If you cannot solve the problem and normalize lactation, consult a pediatrician and find the right supplemental formula for your child. With strict observance of all the doctor's recommendations, instructions for preparation and dosages indicated on the package, the mixture makes it possible to compensate for the lack of breast milk and provide the baby with the necessary amount of nutrients. Important! Even if there is not enough breast milk to fully meet the needs of the baby, try to remain on partial breastfeeding as long as possible. After all, the ideal food for a child is mother's milk.
Complementary feeding rules and stages
As a rule, complementary foods are introduced from the age of six months. Before you start exploring new products, you should consult with your pediatrician. In general, different types of food are introduced in stages, starting with very small portions.
1. First stage - vegetables
According to the World Health Organization, the best starting food is a one-component vegetable puree, such as zucchini, broccoli, cauliflower or potatoes. If everything goes well, you can try pumpkin, carrot, pea and tomato puree a little later.
It takes seven to ten days to fully introduce the product into the baby's diet. We start with half or a whole teaspoon once a day until breastfeeding. If there are no allergic or other adverse reactions, you can continue the introduction of this product, gradually increasing the dose to a full serving - 100-150 grams.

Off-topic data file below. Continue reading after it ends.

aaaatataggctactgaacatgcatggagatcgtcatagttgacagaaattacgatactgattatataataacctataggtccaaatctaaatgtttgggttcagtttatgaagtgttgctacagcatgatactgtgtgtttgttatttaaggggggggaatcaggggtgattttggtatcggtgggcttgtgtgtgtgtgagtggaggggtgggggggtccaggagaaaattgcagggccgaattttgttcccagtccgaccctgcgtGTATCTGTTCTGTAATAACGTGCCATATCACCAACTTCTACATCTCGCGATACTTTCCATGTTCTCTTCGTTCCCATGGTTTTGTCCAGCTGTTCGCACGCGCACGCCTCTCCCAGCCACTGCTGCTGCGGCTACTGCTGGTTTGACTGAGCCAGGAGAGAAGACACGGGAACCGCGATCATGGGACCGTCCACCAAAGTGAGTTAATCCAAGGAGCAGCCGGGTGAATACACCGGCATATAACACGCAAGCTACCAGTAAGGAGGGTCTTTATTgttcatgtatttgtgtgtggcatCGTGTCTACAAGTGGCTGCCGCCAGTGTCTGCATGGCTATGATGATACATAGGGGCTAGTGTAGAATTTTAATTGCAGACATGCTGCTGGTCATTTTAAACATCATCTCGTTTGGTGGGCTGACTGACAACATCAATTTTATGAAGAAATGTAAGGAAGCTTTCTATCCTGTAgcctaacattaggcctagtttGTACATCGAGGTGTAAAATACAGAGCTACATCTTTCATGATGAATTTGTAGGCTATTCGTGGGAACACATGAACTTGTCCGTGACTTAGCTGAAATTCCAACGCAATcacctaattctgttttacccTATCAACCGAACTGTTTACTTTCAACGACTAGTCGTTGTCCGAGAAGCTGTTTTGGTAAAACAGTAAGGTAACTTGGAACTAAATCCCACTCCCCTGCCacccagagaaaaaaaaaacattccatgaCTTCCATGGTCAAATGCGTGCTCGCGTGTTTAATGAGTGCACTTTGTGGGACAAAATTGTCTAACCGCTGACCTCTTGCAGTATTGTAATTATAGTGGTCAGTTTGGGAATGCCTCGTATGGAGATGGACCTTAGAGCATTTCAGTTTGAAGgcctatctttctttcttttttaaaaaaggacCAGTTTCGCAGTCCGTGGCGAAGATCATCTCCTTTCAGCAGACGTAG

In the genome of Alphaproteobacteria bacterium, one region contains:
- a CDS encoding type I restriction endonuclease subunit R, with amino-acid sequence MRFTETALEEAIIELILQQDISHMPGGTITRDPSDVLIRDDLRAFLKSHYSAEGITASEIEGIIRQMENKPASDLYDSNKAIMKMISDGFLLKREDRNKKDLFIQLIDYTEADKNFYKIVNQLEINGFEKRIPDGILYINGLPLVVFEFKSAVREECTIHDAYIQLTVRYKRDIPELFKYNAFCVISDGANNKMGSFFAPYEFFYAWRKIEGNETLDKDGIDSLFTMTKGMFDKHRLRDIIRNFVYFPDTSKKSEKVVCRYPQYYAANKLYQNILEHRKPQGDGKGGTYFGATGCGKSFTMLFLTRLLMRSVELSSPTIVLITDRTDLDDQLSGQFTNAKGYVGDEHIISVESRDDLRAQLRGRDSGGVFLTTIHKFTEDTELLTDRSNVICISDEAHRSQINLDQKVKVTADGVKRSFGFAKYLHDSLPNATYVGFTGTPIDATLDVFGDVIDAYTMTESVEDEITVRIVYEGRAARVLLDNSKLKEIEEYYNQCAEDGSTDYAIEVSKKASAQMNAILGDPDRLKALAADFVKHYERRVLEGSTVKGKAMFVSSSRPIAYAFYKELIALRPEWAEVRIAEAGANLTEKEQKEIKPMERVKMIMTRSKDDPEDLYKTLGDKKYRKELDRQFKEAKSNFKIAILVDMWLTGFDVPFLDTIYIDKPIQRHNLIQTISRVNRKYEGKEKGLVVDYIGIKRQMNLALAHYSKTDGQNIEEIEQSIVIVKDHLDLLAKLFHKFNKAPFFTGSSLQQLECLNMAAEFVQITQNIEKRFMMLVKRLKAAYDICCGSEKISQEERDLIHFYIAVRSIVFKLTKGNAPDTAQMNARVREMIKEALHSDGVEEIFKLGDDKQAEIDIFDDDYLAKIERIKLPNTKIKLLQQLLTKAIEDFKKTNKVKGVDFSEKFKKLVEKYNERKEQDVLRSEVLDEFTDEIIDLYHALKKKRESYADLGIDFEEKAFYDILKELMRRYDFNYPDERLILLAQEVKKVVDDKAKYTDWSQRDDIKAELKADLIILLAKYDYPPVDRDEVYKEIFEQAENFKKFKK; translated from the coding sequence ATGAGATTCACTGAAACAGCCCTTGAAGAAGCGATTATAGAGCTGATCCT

2. Second stage - cereals
After the introduction of vegetable puree, we recommend diversifying the baby's menu with cereals. For acquaintance, it is better to choose liquid one-component gluten-free cereals, for example, rice or buckwheat. Then you can add oatmeal or semolina.
The initial portion of porridge is half or one teaspoon. Gradually increase the portion to a full - 150 grams. Find out more: Nestle Baby Cereals: Product Range
3. Stage Three – Fruit
Fruit complementary foods We also start with one-component low-allergenic purees, such as apple, pear, plum, banana. These products are not only tasty, but also contain vitamins and minerals necessary for the child.
Fruit purees are also introduced with caution, starting with half or a whole teaspoon. Gradually, the portion increases to 100-150 grams. Learn more: Gerber Baby Food: Puree Range
4. Stage Four - Meat
Meat is a product necessary for development, rich in iron and protein, which is well absorbed in the body. It is introduced in the form of a homogeneous one-component puree from dietary turkey, rabbit, chicken, veal or lamb.
At the beginning we give a try - half or one teaspoon, over time we bring the portion to 60 grams.
5. Stage five - new flavors
After the successful introduction of the above products, the baby is formed a full-fledged varied menu. So you can introduce the young gourmet to new flavors that could previously provoke an allergy: multi-component purees, fruit and cereal cocktails, children's snacks, pieces of fresh fruits and vegetables. See also: Introduction of complementary foods to children with food allergies
Example of a daily diet for a baby at 6-8 months
A child from six to eight months should be given complementary foods three times a day. Further, at the age of nine to eleven months, the amount is increased to four times a day. To make it easier and clearer, check out two options for a full-fledged daily diet, which outlines what and how much a newborn should eat.
Read also: Feeding a 7-month-old baby: making a menu for the baby
Frequently asked questions
1. How to warm up breast milk?
Use the bottle warmer to warm breast milk that has been stored in the refrigerator. If this is not at hand, put a tightly closed bottle in a container of warm water and hold it there until the milk warms to body temperature - 37 ° C.
2. How often should a newborn eat?
A newborn needs to be fed every 2-3 hours, i.